Factoring in Environmental Conditions for Rehab

Example Fire Incident: Working residential structure fire in a large two-story residence, approximately 40x60, with a basement at 2200 hours. Fire begins in the basement and extends to the second floor inside the walls. It eventually extends to an open attic area. Rehab sector initiated within 20 minutes, and the cool damp night will not require any severe weather rehabilitation operation. There will be extensive overhaul operations. The original crews set up the rehab area across the street from the fire building, near the engines providing fire support. Utility trucks have also arrived in the area, to disconnect power and gas into the residence.

This will be a difficult and time-consuming operation, chasing down fire from the basement to the attic, and overhaul at those multiple levels. The climate conditions are not unusually stressful, but the time of day is challenging. 

Appropriate to the scene, the rehab sector must include these elements:
• Shelter to include seating
• Fluid and calories
• Equipment rehabilitation
• Health evaluation and therapy
• Mental decompression

A late evening fire operation needs to focus on safety, at a time when scene lighting, natural end-of-the-day fatigue, and the stress of incidents earlier in the day make safety planning a priority for the rehab leaders. At this incident site, crews entering the rehab area are screened for pulse rate, oxygen saturation, carbon monoxide oximetry, and any symptoms. Most crews have been drained as they enter rehab, and most firefighters have pulse rates in the range of 130 to 150 beats per minute as they arrive. They offload their breathing apparatus for refill, and are given fluids and a place to sit down to rest. 

Many have insulation material covering their uniforms, so a "domestic" hose has been set up to wash that material off before they take off their jackets. 

After a 10-15 minute break, the crews are checked to return to duty. But a trend is noted. As their key vital signs are rechecked, the carbon monoxide saturation of many of the firefighters has risen during the course of rehabilitation. All the personnel arrived with CO saturation of 1 to 4 percent. But as these same individuals are screened to return to duty, their CO saturation has risen to the 5 to 9 percent range. Pulse rates for each has decreased to a range of 80 to 100 beats, and oxygen saturation remains in the range of 96 to 98 percent. None of the firefighters describe any symptoms.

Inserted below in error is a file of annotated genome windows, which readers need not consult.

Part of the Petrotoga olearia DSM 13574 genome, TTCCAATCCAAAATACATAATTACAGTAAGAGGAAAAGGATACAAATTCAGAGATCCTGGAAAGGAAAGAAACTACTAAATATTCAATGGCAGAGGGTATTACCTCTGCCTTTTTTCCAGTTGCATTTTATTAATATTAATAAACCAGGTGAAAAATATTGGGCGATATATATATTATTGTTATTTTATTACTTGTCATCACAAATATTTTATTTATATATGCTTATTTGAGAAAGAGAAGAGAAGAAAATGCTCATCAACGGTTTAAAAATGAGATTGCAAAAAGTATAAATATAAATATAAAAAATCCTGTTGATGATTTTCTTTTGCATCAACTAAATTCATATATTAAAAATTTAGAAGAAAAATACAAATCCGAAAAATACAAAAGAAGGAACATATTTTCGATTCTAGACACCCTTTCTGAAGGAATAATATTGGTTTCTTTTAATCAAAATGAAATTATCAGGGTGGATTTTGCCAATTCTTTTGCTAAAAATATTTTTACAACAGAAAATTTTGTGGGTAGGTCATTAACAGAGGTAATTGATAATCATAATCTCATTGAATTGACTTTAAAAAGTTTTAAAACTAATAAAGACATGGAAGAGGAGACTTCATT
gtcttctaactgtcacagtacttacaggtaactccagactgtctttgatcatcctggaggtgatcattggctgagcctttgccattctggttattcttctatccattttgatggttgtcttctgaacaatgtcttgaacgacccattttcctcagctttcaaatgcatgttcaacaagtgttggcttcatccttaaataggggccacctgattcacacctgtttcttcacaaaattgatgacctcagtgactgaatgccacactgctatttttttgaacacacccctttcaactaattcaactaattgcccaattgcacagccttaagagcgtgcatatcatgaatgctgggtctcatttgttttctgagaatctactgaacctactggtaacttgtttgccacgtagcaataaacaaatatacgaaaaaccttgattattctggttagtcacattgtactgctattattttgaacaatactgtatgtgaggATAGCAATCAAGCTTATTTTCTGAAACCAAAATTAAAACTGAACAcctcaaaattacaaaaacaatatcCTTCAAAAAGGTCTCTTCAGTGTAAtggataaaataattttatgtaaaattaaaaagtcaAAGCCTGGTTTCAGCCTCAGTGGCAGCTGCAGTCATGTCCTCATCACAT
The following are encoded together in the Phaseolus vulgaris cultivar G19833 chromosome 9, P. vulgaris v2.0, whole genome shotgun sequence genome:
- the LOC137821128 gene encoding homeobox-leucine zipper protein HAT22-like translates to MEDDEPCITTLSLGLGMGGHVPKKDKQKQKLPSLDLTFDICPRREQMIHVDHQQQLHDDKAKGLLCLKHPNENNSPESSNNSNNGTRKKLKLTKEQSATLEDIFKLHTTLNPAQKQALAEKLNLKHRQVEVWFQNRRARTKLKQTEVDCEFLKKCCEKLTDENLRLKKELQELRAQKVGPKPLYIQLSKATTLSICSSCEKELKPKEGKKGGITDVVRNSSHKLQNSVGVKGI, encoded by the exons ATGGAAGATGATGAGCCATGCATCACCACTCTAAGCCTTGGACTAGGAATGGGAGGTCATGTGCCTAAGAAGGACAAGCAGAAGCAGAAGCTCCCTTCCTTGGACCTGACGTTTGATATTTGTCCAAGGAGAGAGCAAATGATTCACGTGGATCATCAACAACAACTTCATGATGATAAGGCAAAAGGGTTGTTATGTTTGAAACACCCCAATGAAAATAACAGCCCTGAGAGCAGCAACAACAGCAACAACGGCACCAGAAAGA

What is at work at this incident?  Exhaust from the nearby vehicles, on a damp night with calm air. To check their hypothesis, the crew that was checking the ambient air carbon monoxide levels inside the burned house brought the meter out to the rehab area. The carbon monoxide level was in the range of 150 to 400 parts per million, with the higher range near the idling utility trucks. The personnel assigned to perform rehab sector operations check their own CO saturation, and they have levels in the 8 to 12 percent range.

Corrective action
Time to move the rehab operation to another site. The utility trucks and fire apparatus cannot be moved, so command is informed that rehab must move to a "fresh air" site. That site will need to be a little further from the scene, and not as conveniently located adjacent to the air unit, but it is far from the vehicle exhaust. This is a common scene challenge, when a "tight" operating scene and geography that results in still air conditions leaves personnel in areas where they can’t breathe well.

At this incident, rehab was moved to a site away from operating vehicles and smoke from the fire. Within minutes, and without the need for oxygen, all personnel have levels that fall back to the 1 to 3 percent range. Rehabbed firefighters are returned to duty. Neither the involved firefighters nor the rehab personnel develop any symptoms. Carbon monoxide levels change fairly rapidly, as measured by the co-oximeter, and many individuals will clear carbon monoxide rapidly from their lungs and blood when removed out of the toxic environment. Oxygen therapy improves the clearing time for individuals poisoned by carbon monoxide, and remains the treatment of choice for civilians and rescue personnel that are symptomatic and demonstrating high levels.

Bottom line
The rehabilitation program must address the safety of firefighters across all environmental conditions. Each incident produces a unique set of challenges, and rehab leaders must set the priorities for each of the elements. Reducing risk by providing clean air is critical. Most departments have now forbidden personnel and civilians from smoking cigarettes in the area of rehab sector for that reason.

What other groups of individuals may be at risk for carbon monoxide intoxication at working incidents? Fire apparatus operators and command officers. Each of these may be restricted in their ability to move away from their operating vehicles. Many get "tethered" to the vehicle with radio wires. They may be breathing vehicle exhaust for hours in the operation from a working engine or a chief's buggy. It is good practice to check the carbon monoxide saturation on those individuals to insure the safety of those personnel.  Change their work site if ambient air levels of carbon monoxide are too high.

And don't forget about the vital utility workers assisting at the scene, and law enforcement, and even the media personnel assigned for hours to an incident. Building relationships with all these groups by offering them some fluids, sheltering them from a harsh environment, and checking their vital signs will benefit the department in the long run. 

Incident rehab requires leaders to address ongoing challenges to maintain a safe work environment. This works to produce the long-term goal:  Be a healthy retiree.

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